Snap! When fish in lotus pond turns into a croc on the hunt

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“A little rebellion now and then, may be a good thing and as necessary in the political world as storms in the physical…”

Now, there’s no knowing whether Bookanakere Siddalingappa Yeddyurappa has been reading Thomas Jefferson. But there’s little doubt that this is now a full-blown rebellion. BSY has drawn a line in the sand. This is it. Not another step. Thus far. No further; he will not walk down the same road, hand in hand, shoulder to shoulder with the party patriarchs who have, in his eyes treated him shabbily.

But ooh! The double whammy! The embarrassment in Bengaluru was one thing. But couple that with the red faces in Surjakund! Lal Krishna Advani, right there on the podium, saying the BJP wasn’t ready to take on the Congress as it had its own issues of corruption to deal with — read, the hapless Yeddyurappa — while sitting alongside the two men poised to inherit his non-secular mantle —national party president and RSS favourite, Nitin Gadkari, willy-nilly, endorsed for a second term, Advani or no Advani, and the unstoppable Narendra Modi, yes, yes, again, Advani or no Advani, whose win in home state Gujarat will set in motion the long overdue generational change that will refashion power equations in the party, once and for all.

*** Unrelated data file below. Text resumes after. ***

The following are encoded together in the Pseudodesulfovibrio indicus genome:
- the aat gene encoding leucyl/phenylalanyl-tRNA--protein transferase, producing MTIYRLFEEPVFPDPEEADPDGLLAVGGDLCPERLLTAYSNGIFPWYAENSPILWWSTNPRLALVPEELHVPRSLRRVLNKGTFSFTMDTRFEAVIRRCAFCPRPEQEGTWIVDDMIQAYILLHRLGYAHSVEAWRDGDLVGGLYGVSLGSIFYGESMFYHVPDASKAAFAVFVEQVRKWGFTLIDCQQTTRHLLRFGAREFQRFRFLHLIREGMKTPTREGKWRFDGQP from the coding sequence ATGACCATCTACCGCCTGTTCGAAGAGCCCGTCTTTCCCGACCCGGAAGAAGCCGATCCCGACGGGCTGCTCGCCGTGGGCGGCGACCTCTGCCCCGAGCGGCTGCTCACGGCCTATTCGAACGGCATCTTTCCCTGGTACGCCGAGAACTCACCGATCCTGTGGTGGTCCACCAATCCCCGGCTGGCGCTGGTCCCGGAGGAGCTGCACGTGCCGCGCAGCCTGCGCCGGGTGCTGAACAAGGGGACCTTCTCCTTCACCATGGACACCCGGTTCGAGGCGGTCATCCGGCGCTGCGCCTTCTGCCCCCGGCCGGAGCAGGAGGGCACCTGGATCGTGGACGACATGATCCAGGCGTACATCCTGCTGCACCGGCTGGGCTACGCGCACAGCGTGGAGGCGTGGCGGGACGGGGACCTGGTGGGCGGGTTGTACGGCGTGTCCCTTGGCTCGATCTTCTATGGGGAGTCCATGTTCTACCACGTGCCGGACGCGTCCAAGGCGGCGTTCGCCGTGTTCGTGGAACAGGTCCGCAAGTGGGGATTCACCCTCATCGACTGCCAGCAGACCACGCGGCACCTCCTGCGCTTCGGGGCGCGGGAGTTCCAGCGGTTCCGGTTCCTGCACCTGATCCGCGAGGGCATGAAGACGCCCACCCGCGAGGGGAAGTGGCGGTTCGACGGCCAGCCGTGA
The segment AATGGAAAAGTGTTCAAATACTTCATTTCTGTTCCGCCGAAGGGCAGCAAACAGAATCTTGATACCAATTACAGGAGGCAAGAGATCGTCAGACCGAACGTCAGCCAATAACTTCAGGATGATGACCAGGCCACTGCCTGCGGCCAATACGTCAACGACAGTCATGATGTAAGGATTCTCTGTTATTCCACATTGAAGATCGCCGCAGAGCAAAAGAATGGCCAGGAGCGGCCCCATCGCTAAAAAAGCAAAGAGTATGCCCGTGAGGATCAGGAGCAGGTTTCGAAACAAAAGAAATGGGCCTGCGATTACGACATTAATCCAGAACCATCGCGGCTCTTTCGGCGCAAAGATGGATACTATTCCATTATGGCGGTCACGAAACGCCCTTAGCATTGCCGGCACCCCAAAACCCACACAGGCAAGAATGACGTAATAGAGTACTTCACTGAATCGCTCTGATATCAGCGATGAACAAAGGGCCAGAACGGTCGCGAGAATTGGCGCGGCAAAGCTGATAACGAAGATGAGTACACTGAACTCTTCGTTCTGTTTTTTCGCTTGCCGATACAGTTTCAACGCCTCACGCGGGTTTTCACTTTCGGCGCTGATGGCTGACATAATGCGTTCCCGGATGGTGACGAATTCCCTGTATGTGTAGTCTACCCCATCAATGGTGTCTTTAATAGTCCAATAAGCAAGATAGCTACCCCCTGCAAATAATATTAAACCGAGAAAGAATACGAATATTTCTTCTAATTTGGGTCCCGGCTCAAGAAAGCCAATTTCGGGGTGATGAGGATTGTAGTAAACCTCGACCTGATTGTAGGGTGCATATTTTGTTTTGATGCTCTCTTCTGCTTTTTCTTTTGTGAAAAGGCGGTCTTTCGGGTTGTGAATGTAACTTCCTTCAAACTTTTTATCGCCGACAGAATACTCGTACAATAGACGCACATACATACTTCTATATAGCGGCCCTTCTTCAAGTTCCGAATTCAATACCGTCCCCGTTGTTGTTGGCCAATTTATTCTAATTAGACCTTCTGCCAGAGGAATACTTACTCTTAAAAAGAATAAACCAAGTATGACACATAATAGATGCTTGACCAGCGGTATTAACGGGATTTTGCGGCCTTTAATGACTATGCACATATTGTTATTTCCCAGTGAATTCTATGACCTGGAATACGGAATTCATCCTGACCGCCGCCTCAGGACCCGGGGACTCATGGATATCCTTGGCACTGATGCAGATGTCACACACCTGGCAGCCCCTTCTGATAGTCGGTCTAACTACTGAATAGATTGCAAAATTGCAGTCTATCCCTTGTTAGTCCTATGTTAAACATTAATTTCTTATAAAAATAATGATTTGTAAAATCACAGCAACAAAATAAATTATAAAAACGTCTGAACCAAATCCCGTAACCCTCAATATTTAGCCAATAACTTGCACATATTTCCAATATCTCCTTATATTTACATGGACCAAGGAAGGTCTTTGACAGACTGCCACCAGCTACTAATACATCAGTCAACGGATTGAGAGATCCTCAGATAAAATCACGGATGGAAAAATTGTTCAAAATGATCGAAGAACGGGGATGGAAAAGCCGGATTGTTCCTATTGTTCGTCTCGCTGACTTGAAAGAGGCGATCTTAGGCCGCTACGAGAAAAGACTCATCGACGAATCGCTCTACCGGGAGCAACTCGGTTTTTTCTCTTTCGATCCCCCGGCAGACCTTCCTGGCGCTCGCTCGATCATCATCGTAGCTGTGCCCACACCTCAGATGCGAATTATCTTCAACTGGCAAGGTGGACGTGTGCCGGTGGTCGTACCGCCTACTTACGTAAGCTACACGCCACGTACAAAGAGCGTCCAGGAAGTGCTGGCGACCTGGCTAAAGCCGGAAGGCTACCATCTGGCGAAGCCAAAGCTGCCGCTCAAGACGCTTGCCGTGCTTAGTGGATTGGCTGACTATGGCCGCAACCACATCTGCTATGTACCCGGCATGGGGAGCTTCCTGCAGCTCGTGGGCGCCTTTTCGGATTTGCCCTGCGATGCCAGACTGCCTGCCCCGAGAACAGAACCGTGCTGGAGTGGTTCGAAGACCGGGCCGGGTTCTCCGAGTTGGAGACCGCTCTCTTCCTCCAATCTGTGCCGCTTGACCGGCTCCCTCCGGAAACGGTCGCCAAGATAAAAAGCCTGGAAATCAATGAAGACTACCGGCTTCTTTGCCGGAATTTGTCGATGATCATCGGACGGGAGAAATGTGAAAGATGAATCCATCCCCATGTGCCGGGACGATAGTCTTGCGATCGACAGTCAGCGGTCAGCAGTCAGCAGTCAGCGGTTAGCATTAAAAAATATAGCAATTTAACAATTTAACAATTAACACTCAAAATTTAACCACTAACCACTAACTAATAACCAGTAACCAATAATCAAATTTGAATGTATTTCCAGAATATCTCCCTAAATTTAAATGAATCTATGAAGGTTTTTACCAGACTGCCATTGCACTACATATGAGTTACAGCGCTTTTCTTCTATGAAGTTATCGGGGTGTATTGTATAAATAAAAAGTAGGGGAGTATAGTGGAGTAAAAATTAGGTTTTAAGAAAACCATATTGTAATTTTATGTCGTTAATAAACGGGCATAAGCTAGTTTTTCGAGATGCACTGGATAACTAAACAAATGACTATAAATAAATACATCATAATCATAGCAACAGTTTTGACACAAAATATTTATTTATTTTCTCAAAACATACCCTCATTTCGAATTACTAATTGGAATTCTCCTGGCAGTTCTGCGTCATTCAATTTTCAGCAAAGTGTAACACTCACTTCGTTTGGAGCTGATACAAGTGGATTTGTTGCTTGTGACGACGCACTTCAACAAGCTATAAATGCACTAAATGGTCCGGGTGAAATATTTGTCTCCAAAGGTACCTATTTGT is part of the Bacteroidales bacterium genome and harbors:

Yeddyurappa’s fulminations in Bengaluru have, no doubt one eye on developments in Gujarat this coming December. A Modi win will marginalize an already weakened old man given to apopleptic outbursts that serve little purpose except to create a momentary embarrassment. Where that leaves his protégé, Sushma Swaraj, whom, you may have noticed chose the hospital route to stay away from the national executive, is to be seen.